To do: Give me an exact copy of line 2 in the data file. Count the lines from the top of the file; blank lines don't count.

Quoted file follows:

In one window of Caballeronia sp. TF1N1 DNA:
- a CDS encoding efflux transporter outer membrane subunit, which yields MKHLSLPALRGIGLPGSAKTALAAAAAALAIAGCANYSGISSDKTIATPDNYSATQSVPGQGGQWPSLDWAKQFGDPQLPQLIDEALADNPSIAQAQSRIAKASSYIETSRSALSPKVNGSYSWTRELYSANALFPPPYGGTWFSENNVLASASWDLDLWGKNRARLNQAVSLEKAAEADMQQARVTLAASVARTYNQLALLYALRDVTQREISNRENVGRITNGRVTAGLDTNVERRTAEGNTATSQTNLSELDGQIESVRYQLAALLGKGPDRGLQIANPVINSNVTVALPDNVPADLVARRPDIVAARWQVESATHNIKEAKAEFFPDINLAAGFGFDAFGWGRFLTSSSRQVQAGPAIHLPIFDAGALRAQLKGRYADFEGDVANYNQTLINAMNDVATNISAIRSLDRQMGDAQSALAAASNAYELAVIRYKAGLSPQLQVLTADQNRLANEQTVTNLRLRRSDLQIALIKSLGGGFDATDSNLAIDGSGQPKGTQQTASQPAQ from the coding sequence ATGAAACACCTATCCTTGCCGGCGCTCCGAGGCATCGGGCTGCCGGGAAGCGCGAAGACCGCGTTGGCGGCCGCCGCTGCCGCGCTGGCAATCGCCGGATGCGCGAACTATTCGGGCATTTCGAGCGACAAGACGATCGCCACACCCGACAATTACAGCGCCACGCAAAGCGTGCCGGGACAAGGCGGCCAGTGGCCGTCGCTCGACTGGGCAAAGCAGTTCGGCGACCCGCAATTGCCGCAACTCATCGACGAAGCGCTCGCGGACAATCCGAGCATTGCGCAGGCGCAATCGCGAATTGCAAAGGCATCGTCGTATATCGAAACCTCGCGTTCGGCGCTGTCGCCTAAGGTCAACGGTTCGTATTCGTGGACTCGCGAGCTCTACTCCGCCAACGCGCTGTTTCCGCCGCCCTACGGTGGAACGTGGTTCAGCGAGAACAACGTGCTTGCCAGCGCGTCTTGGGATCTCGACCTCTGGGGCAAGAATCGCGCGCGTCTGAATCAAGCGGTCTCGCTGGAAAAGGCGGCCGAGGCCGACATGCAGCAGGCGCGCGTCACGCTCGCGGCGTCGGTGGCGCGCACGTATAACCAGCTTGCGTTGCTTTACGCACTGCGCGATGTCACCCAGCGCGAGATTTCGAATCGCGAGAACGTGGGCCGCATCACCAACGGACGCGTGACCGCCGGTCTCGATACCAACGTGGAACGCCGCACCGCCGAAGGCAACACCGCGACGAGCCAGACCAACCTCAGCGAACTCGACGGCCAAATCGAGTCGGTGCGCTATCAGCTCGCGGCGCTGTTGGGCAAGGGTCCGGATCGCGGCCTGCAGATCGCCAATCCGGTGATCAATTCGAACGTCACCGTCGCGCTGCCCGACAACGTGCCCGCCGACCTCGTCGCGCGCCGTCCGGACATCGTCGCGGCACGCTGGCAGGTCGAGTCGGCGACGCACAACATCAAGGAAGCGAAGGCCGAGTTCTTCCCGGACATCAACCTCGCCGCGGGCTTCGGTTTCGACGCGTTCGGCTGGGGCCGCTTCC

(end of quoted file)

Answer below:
- a CDS encoding efflux transporter outer membrane subunit, which yields MKHLSLPALRGIGLPGSAKTALAAAAAALAIAGCANYSGISSDKTIATPDNYSATQSVPGQGGQWPSLDWAKQFGDPQLPQLIDEALADNPSIAQAQSRIAKASSYIETSRSALSPKVNGSYSWTRELYSANALFPPPYGGTWFSENNVLASASWDLDLWGKNRARLNQAVSLEKAAEADMQQARVTLAASVARTYNQLALLYALRDVTQREISNRENVGRITNGRVTAGLDTNVERRTAEGNTATSQTNLSELDGQIESVRYQLAALLGKGPDRGLQIANPVINSNVTVALPDNVPADLVARRPDIVAARWQVESATHNIKEAKAEFFPDINLAAGFGFDAFGWGRFLTSSSRQVQAGPAIHLPIFDAGALRAQLKGRYADFEGDVANYNQTLINAMNDVATNISAIRSLDRQMGDAQSALAAASNAYELAVIRYKAGLSPQLQVLTADQNRLANEQTVTNLRLRRSDLQIALIKSLGGGFDATDSNLAIDGSGQPKGTQQTASQPAQ from the coding sequence ATGAAACACCTATCCTTGCCGGCGCTCCGAGGCATCGGGCTGCCGGGAAGCGCGAAGACCGCGTTGGCGGCCGCCGCTGCCGCGCTGGCAATCGCCGGATGCGCGAACTATTCGGGCATTTCGAGCGACAAGACGATCGCCACACCCGACAATTACAGCGCCACGCAAAGCGTGCCGGGACAAGGCGGCCAGTGGCCGTCGCTCGACTGGGCAAAGCAGTTCGGCGACCCGCAATTGCCGCAACTCATCGACGAAGCGCTCGCGGACAATCCGAGCATTGCGCAGGCGCAATCGCGAATTGCAAAGGCATCGTCGTATATCGAAACCTCGCGTTCGGCGCTGTCGCCTAAGGTCAACGGTTCGTATTCGTGGACTCGCGAGCTCTACTCCGCCAACGCGCTGTTTCCGCCGCCCTACGGTGGAACGTGGTTCAGCGAGAACAACGTGCTTGCCAGCGCGTCTTGGGATCTCGACCTCTGGGGCAAGAATCGCGCGCGTCTGAATCAAGCGGTCTCGCTGGAAAAGGCGGCCGAGGCCGACATGCAGCAGGCGCGCGTCACGCTCGCGGCGTCGGTGGCGCGCACGTATAACCAGCTTGCGTTGCTTTACGCACTGCGCGATGTCACCCAGCGCGAGATTTCGAATCGCGAGAACGTGGGCCGCATCACCAACGGACGCGTGACCGCCGGTCTCGATACCAACGTGGAACGCCGCACCGCCGAAGGCAACACCGCGACGAGCCAGACCAACCTCAGCGAACTCGACGGCCAAATCGAGTCGGTGCGCTATCAGCTCGCGGCGCTGTTGGGCAAGGGTCCGGATCGCGGCCTGCAGATCGCCAATCCGGTGATCAATTCGAACGTCACCGTCGCGCTGCCCGACAACGTGCCCGCCGACCTCGTCGCGCGCCGTCCGGACATCGTCGCGGCACGCTGGCAGGTCGAGTCGGCGACGCACAACATCAAGGAAGCGAAGGCCGAGTTCTTCCCGGACATCAACCTCGCCGCGGGCTTCGGTTTCGACGCGTTCGGCTGGGGCCGCTTCC